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Female Cancer Survivors and Sexual Healthcare

Apr 21, 2011

Over 40% of breast and gynecologic cancer survivors want sexual healthcare, but only 7% talk to their physicians about it, according to a recent study published in the journal Cancer.

University of Chicago researchers surveyed 261 breast and gynecologic cancer patients between the ages of 21 and 88 about their interest in receiving sexual healthcare. The mean age of the women was 55 years.

The researchers found that women who had been out of treatment for a year or more were more likely to want sexual healthcare than women who were currently in treatment.

While younger cancer survivors tended to be more interested in sexual healthcare, older women still had concerns. In fact, 22% of women over age 65 said they wanted help for sexual issues.

Breast and gynecological cancer survivors often face a number of sexual problems, such as pain, vaginal dryness, and desire, arousal, and orgasm issues. However, in spite of any problems, many female cancer survivors remain sexually active.

The authors said there is an “unmet need” for sexual healthcare among this group. Citing previous research, they noted that some doctors don’t address the subject – or don’t address it thoroughly – because they don’t have the time or the expertise. Some lacked sexual health resources.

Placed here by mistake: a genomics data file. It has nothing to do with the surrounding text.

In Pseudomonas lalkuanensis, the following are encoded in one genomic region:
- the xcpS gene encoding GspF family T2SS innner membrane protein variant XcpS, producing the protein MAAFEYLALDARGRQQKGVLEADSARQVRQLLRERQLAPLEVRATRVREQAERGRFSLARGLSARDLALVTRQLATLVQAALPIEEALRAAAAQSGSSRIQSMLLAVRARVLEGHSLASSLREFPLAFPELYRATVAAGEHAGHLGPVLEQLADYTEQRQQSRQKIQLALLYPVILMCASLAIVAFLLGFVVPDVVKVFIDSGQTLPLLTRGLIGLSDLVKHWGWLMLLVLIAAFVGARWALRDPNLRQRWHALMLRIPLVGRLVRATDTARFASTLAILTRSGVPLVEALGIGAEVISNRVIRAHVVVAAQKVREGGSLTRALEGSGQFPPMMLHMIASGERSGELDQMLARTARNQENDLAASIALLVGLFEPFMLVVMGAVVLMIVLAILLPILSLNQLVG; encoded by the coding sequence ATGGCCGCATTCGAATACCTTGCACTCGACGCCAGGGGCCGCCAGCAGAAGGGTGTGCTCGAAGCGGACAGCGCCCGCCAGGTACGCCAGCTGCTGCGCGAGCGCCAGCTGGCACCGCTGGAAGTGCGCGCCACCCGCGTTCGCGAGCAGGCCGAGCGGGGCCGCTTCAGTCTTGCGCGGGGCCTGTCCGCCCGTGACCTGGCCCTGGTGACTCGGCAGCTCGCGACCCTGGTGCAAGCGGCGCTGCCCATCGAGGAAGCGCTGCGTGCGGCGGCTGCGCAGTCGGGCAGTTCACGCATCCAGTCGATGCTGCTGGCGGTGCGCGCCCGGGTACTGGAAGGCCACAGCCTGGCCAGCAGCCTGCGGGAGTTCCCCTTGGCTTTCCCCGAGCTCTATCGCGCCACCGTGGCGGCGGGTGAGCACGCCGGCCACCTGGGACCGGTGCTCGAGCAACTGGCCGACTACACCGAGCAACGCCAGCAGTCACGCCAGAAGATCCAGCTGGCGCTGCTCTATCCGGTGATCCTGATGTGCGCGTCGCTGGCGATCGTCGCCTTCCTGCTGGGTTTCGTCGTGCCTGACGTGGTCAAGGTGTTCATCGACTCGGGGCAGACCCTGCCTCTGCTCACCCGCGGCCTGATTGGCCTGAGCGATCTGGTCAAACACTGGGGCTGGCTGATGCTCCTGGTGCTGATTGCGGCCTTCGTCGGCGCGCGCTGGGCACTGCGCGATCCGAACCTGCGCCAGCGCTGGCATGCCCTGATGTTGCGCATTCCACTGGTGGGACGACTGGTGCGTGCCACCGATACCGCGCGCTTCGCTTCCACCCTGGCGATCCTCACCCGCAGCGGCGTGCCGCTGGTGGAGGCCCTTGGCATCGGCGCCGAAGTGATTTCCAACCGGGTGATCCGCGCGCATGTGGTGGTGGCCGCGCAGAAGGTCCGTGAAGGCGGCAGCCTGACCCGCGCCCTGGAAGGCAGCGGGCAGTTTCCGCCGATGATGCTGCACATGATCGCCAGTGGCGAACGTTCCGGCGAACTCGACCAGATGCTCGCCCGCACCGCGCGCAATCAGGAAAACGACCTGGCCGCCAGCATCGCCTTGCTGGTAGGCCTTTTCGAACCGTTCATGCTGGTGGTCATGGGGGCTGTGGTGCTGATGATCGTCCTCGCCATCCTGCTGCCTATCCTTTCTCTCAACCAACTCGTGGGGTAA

The authors also cited the results of a 2002 British study, in which 98% of healthcare providers surveyed thought that sexual issues should be discussed with patients, but only 21% of them actually had these conversations.

In contrast, the authors pointed out that physicians tend to discuss sexual issues with prostate cancer patients throughout the treatment process.

Not all women are comfortable asking for help with sexual problems. The authors suggest ways that healthcare providers can learn more about their patients’ wants and needs.

First, physicians can develop forms or questionnaires for patients to complete when they come in for office visits. The forms can be simple, asking patients to circle answers or mark check boxes.

Doctors can also ask questions during face-to-face office visits, though they should be careful not to make assumptions. For example, women may be interested in sexual healthcare regardless of their marital status or stage of cancer.

Even if sexual healthcare services aren’t readily available in the patient’s local area, doctors can still show empathy and help patients find helpful resources. “…Asking about this aspect of a patient’s life signifies the physician’s concern for the patient’s and her partner’s overall well being and openly acknowledges that cancers of the genital organs – and their treatment – often have an impact on women’s sexual life and functioning,” the authors said.